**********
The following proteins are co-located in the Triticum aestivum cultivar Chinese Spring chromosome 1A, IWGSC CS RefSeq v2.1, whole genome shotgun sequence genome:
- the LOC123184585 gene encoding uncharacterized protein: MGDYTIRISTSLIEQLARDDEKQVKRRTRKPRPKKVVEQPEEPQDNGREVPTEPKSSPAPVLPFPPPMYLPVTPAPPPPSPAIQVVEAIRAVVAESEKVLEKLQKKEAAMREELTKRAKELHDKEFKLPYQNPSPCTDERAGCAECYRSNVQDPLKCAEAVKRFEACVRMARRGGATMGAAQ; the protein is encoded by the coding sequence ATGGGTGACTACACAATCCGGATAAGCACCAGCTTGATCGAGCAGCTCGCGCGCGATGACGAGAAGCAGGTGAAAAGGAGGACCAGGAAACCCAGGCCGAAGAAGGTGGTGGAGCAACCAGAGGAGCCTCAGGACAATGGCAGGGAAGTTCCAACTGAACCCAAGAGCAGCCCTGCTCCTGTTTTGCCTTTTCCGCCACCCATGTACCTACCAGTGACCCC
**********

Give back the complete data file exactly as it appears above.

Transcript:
The following proteins are co-located in the Triticum aestivum cultivar Chinese Spring chromosome 1A, IWGSC CS RefSeq v2.1, whole genome shotgun sequence genome:
- the LOC123184585 gene encoding uncharacterized protein: MGDYTIRISTSLIEQLARDDEKQVKRRTRKPRPKKVVEQPEEPQDNGREVPTEPKSSPAPVLPFPPPMYLPVTPAPPPPSPAIQVVEAIRAVVAESEKVLEKLQKKEAAMREELTKRAKELHDKEFKLPYQNPSPCTDERAGCAECYRSNVQDPLKCAEAVKRFEACVRMARRGGATMGAAQ; the protein is encoded by the coding sequence ATGGGTGACTACACAATCCGGATAAGCACCAGCTTGATCGAGCAGCTCGCGCGCGATGACGAGAAGCAGGTGAAAAGGAGGACCAGGAAACCCAGGCCGAAGAAGGTGGTGGAGCAACCAGAGGAGCCTCAGGACAATGGCAGGGAAGTTCCAACTGAACCCAAGAGCAGCCCTGCTCCTGTTTTGCCTTTTCCGCCACCCATGTACCTACCAGTGACCCC